Prior to the start of the Cannes Lions Awards for Promo & Activation, PR and Direct, I did a little homework and viewed the entries hanging in the gallery simply called “Work” and perused the day's issue of the Lions Daily News.
I read with interest two articles spotlighting PR points of view from PR Jury President, Gail Heimann, vice chair of Weber Shandwick (a Unilever agency partner) and PRWeek UK editor-in-chief Danny Rogers.
In the gallery, I was struck by how the shortlisted entries for the PR awards primarily consisted of submissions by advertising agencies whose work garnered media attention (including one of our own for Dove from Ogilvy and Mather, a Silver Lion winner). PR entries were up to 1,130 from 819 for a category that was only recently introduced in 2009 (56 years after the Cannes Lions began).
“The PR industry respects the fact that Cannes is a place it should be and the change in the digital landscape has given us new reasons to be here,” noted Heimann in the Lions Daily News. “We're at the heart of these changes, because we are engaging people across channels, platforms and geographies…getting people to take action.”
If that's the case, though, I wondered why there wasn't more PR agency representation among the finalists. Are ad agencies better at generating creative ideas? At packaging their work to win awards? At thinking what they do is PR?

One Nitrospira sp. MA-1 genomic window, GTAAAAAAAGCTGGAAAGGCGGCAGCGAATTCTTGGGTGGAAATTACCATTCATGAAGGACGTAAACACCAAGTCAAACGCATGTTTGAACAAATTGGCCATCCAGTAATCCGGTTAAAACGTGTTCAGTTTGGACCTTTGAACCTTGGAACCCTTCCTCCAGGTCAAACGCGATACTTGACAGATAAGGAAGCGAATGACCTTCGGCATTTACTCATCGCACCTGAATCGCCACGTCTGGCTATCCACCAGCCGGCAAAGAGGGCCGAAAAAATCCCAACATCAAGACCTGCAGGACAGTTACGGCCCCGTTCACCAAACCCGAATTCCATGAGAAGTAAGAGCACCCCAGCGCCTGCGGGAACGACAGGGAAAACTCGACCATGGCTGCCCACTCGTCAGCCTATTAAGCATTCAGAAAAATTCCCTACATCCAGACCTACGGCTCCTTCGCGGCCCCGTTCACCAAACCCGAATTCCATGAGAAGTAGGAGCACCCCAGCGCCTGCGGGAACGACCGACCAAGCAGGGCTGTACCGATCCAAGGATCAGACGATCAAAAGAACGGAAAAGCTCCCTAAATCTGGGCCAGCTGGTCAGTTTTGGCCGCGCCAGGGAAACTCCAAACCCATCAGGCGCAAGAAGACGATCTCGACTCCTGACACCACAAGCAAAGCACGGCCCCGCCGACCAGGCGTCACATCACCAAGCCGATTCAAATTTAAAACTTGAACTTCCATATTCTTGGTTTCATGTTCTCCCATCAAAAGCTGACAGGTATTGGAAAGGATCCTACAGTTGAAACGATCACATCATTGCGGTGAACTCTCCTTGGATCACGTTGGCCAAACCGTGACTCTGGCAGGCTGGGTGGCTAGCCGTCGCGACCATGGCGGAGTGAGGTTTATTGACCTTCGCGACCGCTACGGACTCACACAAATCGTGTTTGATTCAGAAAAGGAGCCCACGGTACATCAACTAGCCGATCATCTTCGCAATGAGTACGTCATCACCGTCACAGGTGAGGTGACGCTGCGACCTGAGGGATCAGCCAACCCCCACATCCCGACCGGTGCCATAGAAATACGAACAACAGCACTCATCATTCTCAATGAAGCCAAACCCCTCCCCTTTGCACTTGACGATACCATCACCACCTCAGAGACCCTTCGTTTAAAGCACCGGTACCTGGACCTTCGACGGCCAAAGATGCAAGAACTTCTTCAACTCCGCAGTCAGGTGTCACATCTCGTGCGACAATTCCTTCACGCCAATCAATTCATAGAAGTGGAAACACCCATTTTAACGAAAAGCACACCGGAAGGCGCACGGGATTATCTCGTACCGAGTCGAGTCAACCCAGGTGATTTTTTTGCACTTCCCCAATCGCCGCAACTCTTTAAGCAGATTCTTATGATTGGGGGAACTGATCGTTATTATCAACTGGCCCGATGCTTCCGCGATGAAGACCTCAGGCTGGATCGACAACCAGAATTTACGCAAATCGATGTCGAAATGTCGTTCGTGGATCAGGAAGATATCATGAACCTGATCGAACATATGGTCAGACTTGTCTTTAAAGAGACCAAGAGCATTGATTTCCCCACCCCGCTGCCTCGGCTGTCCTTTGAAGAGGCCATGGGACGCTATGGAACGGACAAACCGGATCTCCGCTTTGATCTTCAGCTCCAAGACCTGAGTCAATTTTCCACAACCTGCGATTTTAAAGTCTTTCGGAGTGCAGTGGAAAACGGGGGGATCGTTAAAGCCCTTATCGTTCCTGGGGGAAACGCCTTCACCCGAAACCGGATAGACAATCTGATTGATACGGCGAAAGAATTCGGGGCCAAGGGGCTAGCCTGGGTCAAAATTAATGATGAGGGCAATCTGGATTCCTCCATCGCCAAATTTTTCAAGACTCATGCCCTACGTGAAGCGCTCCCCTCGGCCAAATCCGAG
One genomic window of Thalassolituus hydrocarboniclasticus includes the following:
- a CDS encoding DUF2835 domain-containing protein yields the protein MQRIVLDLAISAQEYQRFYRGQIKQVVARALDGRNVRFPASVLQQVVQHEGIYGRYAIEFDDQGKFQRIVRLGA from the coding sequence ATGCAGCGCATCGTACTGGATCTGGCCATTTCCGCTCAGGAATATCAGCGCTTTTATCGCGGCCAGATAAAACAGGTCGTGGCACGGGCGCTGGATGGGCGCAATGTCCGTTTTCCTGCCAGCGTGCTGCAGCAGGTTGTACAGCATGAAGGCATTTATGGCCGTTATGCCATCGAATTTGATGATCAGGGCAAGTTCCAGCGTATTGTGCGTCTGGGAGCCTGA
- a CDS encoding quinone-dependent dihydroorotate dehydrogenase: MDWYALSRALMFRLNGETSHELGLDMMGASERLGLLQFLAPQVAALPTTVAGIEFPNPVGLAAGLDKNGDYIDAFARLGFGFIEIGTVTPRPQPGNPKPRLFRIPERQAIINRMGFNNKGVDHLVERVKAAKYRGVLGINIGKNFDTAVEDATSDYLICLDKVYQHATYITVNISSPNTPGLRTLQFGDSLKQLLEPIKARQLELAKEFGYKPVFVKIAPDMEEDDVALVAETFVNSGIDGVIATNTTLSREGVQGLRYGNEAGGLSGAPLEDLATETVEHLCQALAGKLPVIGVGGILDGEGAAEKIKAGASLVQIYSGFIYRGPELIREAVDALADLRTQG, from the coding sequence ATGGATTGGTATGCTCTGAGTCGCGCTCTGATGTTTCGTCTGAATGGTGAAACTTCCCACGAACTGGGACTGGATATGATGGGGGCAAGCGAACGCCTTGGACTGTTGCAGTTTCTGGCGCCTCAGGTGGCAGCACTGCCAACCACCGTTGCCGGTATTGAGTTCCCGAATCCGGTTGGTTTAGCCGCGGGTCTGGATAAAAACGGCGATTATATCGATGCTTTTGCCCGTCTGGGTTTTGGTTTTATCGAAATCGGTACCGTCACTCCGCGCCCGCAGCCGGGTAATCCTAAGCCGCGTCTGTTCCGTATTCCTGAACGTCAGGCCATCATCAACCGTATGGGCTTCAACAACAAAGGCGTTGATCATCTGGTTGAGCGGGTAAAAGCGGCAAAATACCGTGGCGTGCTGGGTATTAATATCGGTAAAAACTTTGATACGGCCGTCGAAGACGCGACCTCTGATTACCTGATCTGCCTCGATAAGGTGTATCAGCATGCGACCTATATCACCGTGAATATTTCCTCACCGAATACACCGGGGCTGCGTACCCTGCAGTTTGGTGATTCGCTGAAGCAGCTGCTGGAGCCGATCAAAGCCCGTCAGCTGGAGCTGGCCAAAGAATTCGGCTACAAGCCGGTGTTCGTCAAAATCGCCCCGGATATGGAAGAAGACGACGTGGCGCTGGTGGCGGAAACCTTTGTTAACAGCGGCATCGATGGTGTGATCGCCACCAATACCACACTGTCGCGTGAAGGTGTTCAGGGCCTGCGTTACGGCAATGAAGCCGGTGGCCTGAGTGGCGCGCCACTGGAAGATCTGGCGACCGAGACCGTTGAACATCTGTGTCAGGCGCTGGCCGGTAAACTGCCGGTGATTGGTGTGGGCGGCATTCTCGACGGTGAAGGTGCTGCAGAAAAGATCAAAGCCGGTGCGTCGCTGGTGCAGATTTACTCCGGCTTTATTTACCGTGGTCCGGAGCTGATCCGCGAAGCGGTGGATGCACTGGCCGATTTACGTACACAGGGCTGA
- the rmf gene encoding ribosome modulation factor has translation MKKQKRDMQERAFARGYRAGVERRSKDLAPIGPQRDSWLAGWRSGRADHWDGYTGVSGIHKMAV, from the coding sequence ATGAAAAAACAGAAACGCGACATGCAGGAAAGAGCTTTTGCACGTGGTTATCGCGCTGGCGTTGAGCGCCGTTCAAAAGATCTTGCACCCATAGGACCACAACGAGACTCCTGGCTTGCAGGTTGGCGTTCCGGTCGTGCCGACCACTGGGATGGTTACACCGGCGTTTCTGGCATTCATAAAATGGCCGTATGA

The well-thought-out and planned-out PR programs I wanted to believe were behind that coverage were not in evidence. If there wasn't a PR plan in place, I then imagined what the coverage could have been with a media strategy and metrics that measured beyond impressions and ad equivalencies (not exclusively, but mostly). The deserving winners did have in common incredible impact based on an idea that was brilliant in its simplicity and out of the ordinary in its creativity.
As we well know, a good idea can come from anywhere, especially with the expansion across the digital landscape. PR, though, is in a unique position to leverage and, when necessary, manage resulting coverage and conversation.
As Rogers put it: “All brands, companies and individuals now operate within a conversation economy… And this gives PR a huge advantage over traditional advertising, direct mail, or sales promotion… It has the ability to listen to what the world is saying and rapidly respond accordingly.”
PR, in today's lexicon now elevated to earned media, provides a value unlike ever before. However, at a time when good ideas that earn coverage and conversation are not solely PR's stock-in-trade, there is a risk that the parade of advertising creatives winning awards for showcasing their “PR” work will continue and the opportunity will pass us by.
PR agencies are undoubtedly producing world-class work. I've seen it as a judge of the PR Week Awards – and I will again as this year's chair of judges. Why isn't that world-class world making it to the world stage? We all know clever when we see it; something truly new and different when we see it; something powerful when we see it. PR agencies need to enter their work so the rest of the creative world can see it.
Christine Cea is the senior director of marketing communications for Unilever.